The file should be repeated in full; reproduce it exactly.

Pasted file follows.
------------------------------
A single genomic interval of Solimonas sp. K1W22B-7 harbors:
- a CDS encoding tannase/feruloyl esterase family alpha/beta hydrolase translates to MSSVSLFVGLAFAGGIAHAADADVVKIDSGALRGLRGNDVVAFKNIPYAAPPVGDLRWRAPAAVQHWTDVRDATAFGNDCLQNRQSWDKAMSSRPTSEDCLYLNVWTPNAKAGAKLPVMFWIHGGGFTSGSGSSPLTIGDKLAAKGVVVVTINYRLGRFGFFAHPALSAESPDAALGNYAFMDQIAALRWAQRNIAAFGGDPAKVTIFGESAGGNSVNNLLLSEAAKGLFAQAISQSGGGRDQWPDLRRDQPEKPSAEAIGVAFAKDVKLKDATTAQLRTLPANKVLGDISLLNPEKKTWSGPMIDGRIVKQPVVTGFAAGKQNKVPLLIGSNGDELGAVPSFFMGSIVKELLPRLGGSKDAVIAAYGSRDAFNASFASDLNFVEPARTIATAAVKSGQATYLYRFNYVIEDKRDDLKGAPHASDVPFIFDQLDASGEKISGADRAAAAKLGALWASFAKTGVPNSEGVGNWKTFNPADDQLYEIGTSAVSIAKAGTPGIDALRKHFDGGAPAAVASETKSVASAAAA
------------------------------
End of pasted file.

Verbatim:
A single genomic interval of Solimonas sp. K1W22B-7 harbors:
- a CDS encoding tannase/feruloyl esterase family alpha/beta hydrolase translates to MSSVSLFVGLAFAGGIAHAADADVVKIDSGALRGLRGNDVVAFKNIPYAAPPVGDLRWRAPAAVQHWTDVRDATAFGNDCLQNRQSWDKAMSSRPTSEDCLYLNVWTPNAKAGAKLPVMFWIHGGGFTSGSGSSPLTIGDKLAAKGVVVVTINYRLGRFGFFAHPALSAESPDAALGNYAFMDQIAALRWAQRNIAAFGGDPAKVTIFGESAGGNSVNNLLLSEAAKGLFAQAISQSGGGRDQWPDLRRDQPEKPSAEAIGVAFAKDVKLKDATTAQLRTLPANKVLGDISLLNPEKKTWSGPMIDGRIVKQPVVTGFAAGKQNKVPLLIGSNGDELGAVPSFFMGSIVKELLPRLGGSKDAVIAAYGSRDAFNASFASDLNFVEPARTIATAAVKSGQATYLYRFNYVIEDKRDDLKGAPHASDVPFIFDQLDASGEKISGADRAAAAKLGALWASFAKTGVPNSEGVGNWKTFNPADDQLYEIGTSAVSIAKAGTPGIDALRKHFDGGAPAAVASETKSVASAAAA